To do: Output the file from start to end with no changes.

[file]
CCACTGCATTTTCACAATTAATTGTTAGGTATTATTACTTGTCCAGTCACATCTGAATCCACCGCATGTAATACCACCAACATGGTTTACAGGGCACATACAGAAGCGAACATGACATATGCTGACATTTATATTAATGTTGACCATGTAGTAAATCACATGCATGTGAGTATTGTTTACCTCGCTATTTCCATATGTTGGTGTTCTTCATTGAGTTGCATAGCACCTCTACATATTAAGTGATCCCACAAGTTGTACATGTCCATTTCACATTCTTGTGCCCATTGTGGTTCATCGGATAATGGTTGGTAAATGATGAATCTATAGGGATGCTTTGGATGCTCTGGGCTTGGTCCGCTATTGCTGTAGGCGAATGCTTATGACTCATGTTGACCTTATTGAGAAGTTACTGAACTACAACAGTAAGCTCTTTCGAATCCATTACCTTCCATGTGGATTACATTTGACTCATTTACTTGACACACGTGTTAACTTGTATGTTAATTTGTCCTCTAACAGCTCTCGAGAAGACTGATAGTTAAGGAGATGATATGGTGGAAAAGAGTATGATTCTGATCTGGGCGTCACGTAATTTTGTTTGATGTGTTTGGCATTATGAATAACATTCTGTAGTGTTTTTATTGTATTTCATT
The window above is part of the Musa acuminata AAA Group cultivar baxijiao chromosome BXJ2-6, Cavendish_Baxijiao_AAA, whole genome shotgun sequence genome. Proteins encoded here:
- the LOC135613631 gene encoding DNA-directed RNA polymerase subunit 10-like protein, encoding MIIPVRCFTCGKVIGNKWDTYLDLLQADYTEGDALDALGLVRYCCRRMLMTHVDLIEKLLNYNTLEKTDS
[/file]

CCACTGCATTTTCACAATTAATTGTTAGGTATTATTACTTGTCCAGTCACATCTGAATCCACCGCATGTAATACCACCAACATGGTTTACAGGGCACATACAGAAGCGAACATGACATATGCTGACATTTATATTAATGTTGACCATGTAGTAAATCACATGCATGTGAGTATTGTTTACCTCGCTATTTCCATATGTTGGTGTTCTTCATTGAGTTGCATAGCACCTCTACATATTAAGTGATCCCACAAGTTGTACATGTCCATTTCACATTCTTGTGCCCATTGTGGTTCATCGGATAATGGTTGGTAAATGATGAATCTATAGGGATGCTTTGGATGCTCTGGGCTTGGTCCGCTATTGCTGTAGGCGAATGCTTATGACTCATGTTGACCTTATTGAGAAGTTACTGAACTACAACAGTAAGCTCTTTCGAATCCATTACCTTCCATGTGGATTACATTTGACTCATTTACTTGACACACGTGTTAACTTGTATGTTAATTTGTCCTCTAACAGCTCTCGAGAAGACTGATAGTTAAGGAGATGATATGGTGGAAAAGAGTATGATTCTGATCTGGGCGTCACGTAATTTTGTTTGATGTGTTTGGCATTATGAATAACATTCTGTAGTGTTTTTATTGTATTTCATT
The window above is part of the Musa acuminata AAA Group cultivar baxijiao chromosome BXJ2-6, Cavendish_Baxijiao_AAA, whole genome shotgun sequence genome. Proteins encoded here:
- the LOC135613631 gene encoding DNA-directed RNA polymerase subunit 10-like protein, encoding MIIPVRCFTCGKVIGNKWDTYLDLLQADYTEGDALDALGLVRYCCRRMLMTHVDLIEKLLNYNTLEKTDS